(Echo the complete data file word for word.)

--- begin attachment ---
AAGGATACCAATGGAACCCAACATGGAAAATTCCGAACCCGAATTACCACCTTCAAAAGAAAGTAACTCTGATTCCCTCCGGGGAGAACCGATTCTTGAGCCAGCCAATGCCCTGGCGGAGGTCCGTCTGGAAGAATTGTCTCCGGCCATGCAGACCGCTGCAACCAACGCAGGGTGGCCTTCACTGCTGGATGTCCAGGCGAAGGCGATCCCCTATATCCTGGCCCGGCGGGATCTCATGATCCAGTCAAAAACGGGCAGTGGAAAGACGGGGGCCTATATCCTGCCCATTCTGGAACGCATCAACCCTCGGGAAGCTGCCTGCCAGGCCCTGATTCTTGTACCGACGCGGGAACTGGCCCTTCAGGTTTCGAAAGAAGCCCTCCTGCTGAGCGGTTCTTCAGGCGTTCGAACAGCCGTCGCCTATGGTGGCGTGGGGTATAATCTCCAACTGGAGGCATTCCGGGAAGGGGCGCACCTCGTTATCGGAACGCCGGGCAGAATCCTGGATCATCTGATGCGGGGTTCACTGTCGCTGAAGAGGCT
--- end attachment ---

AAGGATACCAATGGAACCCAACATGGAAAATTCCGAACCCGAATTACCACCTTCAAAAGAAAGTAACTCTGATTCCCTCCGGGGAGAACCGATTCTTGAGCCAGCCAATGCCCTGGCGGAGGTCCGTCTGGAAGAATTGTCTCCGGCCATGCAGACCGCTGCAACCAACGCAGGGTGGCCTTCACTGCTGGATGTCCAGGCGAAGGCGATCCCCTATATCCTGGCCCGGCGGGATCTCATGATCCAGTCAAAAACGGGCAGTGGAAAGACGGGGGCCTATATCCTGCCCATTCTGGAACGCATCAACCCTCGGGAAGCTGCCTGCCAGGCCCTGATTCTTGTACCGACGCGGGAACTGGCCCTTCAGGTTTCGAAAGAAGCCCTCCTGCTGAGCGGTTCTTCAGGCGTTCGAACAGCCGTCGCCTATGGTGGCGTGGGGTATAATCTCCAACTGGAGGCATTCCGGGAAGGGGCGCACCTCGTTATCGGAACGCCGGGCAGAATCCTGGATCATCTGATGCGGGGTTCACTGTCGCTGAAGAGGCT